Familiarity breeds contempt. But it also generates revenue.The 1930’s witnessed one of the worst financial depressions the U.S has seen, but Hollywood was continuously expanding its initial phase of sequel mania. The mentally depressed public was hungry for comfort food, not only on the plate, but as escapism from their dark lives. Hollywood was there to serve up cuisine, stale or not, and audiences were waiting on line for their intellectual morsels. The post World War II era had a booming economy, domestic manufacturing was on the rise, the birth of suburbs and with that local shopping malls and drive-in theaters. It was also an unprecedented time for original storytelling. The film industry had new competition with television, and with that had to create new productions to attract an ever divided audience. The 1950’s and 60’s hardly had any sequels, and the few remakes were of films either 20+ years old or sourced from a different country, Loyal disciples of the French New Wave, Kurosawa and Italian cinema helped reshape Hollywood at the end of the big Studio age. The bold new direction of the film school generation challenged American audiences with compelling and original works of art. Films such as The Graduate, Bonnie and Clyde, Midnight Cowboy and Easy Rider temporarily changed the landscape. The dawn of the Blockbuster era had arrived by the 1970’s, with Jaws and Star Wars leading the way. The film school graduates that helped dismantle the staid, old studio system were becoming the very dictators they once abhorred. George Lucas, Steven Spielberg, Francis Ford Coppola and even Martin Scorsese gave into the temptation to stay relevant in the hyper-active, “greed-is-good” 1980’s by returning past success’s and their built-in audiences.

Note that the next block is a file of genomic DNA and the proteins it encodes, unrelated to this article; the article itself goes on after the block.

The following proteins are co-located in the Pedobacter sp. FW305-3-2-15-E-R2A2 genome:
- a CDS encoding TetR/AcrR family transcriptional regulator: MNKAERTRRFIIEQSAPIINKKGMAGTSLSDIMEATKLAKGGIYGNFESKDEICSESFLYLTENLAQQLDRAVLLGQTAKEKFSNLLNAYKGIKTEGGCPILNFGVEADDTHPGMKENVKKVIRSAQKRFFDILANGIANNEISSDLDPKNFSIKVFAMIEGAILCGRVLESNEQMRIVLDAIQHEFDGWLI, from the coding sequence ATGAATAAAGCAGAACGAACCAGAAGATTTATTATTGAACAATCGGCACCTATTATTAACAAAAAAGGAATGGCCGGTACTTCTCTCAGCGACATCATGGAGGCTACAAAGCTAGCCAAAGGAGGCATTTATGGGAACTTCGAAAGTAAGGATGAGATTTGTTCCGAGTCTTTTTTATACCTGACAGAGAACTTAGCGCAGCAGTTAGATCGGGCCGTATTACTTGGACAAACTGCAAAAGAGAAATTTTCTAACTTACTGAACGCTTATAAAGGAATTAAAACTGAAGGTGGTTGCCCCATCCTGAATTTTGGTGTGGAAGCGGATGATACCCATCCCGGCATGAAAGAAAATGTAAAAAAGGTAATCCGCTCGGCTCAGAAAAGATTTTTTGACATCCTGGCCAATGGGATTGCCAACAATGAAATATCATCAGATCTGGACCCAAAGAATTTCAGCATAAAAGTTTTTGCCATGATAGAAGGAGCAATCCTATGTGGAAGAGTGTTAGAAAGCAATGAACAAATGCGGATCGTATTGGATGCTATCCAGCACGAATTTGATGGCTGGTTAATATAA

1990’s and BeyondThe post-911 world witnessed a dramatic shift in the entertainment landscape. American’s were bemoaning the loss of innocence and simpler times. The War on Terror and the Economic Collapse redefined what was politically correct, thereby dictating what should be produced. Hollywood is a reactionary town. Old media conglomerates gave way to the blogosphere, where everybody is getting a chance for their 15 minutes of fame, albeit anonymously. Film and television execs are studying Facebook comments and Twitter feeds like the Torah for the slight modicum of inspiration. They check Amazon reviews and Netflix streaming ratings for properties that their studio owns and can be produced with the latest talentless crop of Disney has-beens. Some bemoan that Hollywood has run out of ideas. But with film and audio equipment more affordable, media distribution readily available and crowd sourcing redefining production values, what happened to the artists that bitched they can do it better? The independent film revival of the 1990’s introduced many promising directors and writers that would lead the new revolution. But even they sold out. Indy darlings Steven Soderbergh and Robert Rodriguez have cranked out forgettable sequels, at the same time complaining there is no money or audience for smaller, original films. The myriad of comic-book features has become so saturated in a very short amount of time, that reboots are rushed into production within a couple of years. The Golden Age of Television is so overpopulated with series reboots, spinoffs and crossovers, its difficult to navigate even for the most dedicated couch potato.
As American’s get more obese chomping on their familiar snacks, the brain cells reflect on what is viewable on the screen in front of our eyes. They may comment online that a Problem Child spinoff series is a terrible idea and no one can replace John Ritter. But ratings will prove once again that franchises are a consumable product.
Let’s face it. American’s are frightened. Frightened of war, terrorism, guns, crime, religion, finances, education and our own personal freedom and future., American’s want to crawl back into the womb position to a more simpler time, even it only exists in our imagination. Franchises are the comfort food for our minds.